Great food aside, the atmosphere was lacking. It was in a building that had once been some sort of fast food chain with a decor upgrade to make it look more traditional kitschy Chinese restaurant. There was a drive thru at the restaurant and you ordered your food at the counter. Nothing about this screamed fine dining. It made everyone who came in think of it more like fast food Chinese and they liked to treat us as such.

While you ordered at the counter, the rest of the dining experience was more like a normal restaurant. Someone brought you your drinks and your food. A waitress (because at the time the only men in the restaurant cooked or were the owners sons who just mooched our tips) would come by to refill your drinks, get you anything you needed, and in the end clear your table. No one was assigned to a table per se, but we tended to stick to one section if we weren't busy.

We did work for tips sort of. We were paid more than a normal server but a lot less than minimum wage still. Since we weren't assigned tables we tip shared. Can I just say that tip share is evil. We had one girl that never worked. She would sit and chat with friends, stand and stare into the order window ignoring customers, or disappear completely but still get an equal cut of the meager tips that we earned. We started pocketing tips when she worked and secretly meet in the parking lot at the end of the night to tip split without her.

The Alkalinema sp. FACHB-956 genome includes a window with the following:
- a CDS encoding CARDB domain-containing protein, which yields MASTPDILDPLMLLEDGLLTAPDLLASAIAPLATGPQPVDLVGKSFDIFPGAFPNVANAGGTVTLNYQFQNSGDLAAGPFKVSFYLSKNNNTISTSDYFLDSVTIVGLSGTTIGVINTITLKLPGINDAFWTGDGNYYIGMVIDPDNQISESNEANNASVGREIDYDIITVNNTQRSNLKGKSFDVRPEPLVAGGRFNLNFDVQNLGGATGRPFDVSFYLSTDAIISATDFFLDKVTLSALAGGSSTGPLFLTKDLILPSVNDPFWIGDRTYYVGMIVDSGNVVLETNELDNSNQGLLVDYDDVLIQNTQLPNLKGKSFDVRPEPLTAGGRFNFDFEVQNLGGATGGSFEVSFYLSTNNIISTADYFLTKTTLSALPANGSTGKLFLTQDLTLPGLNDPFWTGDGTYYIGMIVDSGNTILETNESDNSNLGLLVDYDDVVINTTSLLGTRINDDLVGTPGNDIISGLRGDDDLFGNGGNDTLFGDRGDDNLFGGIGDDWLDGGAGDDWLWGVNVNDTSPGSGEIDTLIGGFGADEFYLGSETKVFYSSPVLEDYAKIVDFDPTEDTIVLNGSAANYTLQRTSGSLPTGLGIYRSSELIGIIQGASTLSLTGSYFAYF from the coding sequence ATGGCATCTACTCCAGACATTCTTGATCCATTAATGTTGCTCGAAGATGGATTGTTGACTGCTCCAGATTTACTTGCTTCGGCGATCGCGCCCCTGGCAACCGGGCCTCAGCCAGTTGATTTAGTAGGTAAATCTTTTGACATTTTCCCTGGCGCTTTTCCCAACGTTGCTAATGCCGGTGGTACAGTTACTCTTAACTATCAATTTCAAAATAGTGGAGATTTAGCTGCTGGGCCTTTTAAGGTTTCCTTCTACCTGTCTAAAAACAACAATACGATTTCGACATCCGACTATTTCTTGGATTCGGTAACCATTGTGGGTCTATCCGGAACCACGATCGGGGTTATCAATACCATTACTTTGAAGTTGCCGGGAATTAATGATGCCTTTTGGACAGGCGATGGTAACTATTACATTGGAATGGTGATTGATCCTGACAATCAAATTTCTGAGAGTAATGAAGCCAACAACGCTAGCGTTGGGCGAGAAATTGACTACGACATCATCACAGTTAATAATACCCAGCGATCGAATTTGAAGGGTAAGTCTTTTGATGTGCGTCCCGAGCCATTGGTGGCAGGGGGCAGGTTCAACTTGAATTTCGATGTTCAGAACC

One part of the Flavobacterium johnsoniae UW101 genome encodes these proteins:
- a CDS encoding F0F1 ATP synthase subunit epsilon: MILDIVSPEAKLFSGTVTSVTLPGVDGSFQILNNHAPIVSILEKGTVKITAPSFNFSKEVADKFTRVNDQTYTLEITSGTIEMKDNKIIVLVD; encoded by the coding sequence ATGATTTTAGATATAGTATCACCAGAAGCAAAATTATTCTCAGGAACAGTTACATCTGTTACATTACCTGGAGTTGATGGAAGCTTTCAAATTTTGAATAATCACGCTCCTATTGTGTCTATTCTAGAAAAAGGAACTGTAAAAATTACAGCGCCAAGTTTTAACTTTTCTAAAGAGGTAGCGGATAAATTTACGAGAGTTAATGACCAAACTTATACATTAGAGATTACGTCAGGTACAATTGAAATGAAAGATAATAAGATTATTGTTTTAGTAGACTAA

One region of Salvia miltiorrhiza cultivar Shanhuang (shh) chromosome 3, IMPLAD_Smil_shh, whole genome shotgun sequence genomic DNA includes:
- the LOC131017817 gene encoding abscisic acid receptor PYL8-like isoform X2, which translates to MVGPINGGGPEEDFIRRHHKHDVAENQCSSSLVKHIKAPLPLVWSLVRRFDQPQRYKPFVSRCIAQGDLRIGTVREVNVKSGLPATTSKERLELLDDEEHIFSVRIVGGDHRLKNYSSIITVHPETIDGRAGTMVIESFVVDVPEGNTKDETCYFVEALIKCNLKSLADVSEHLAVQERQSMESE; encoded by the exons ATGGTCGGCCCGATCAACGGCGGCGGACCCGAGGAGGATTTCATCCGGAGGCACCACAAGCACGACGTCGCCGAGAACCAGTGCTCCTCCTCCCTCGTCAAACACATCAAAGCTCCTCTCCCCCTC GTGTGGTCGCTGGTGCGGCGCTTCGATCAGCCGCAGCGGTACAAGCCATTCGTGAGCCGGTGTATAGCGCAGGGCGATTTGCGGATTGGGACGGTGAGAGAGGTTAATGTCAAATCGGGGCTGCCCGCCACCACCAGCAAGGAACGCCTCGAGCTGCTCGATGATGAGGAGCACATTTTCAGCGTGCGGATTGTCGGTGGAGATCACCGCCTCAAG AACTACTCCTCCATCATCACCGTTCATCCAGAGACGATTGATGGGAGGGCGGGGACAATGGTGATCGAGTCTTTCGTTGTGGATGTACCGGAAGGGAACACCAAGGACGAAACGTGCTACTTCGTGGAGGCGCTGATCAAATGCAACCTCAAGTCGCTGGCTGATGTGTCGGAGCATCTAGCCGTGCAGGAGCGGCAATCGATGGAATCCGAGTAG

I remember one night, prom night to be exact, we got a couple dozen kids coming in pre prom for dinner. Amazingly these kids almost all left tips. As my coworker and I were clearing tables two girls, who were actually too young to go to prom and had just dressed up to have dinner with their friends, were still lingering at a table. As they got up to leave they saw a $5 bill sitting on the table and one girl scoffed to the other "Someone left a tip. That is so stupid, you don't tip here." and then she reached for the money.

I have moved faster in my life, but not many times. I crossed the room in a blink of an eye and snatched the money out from under her hand. I fixed the teenager with a death glare and as politely as I could informed her that yes, we do work for tips, and she should think twice about trying to steal from servers in the future. I turned and pocketed the tips off of all the other tables quickly before returning to my cleaning duties.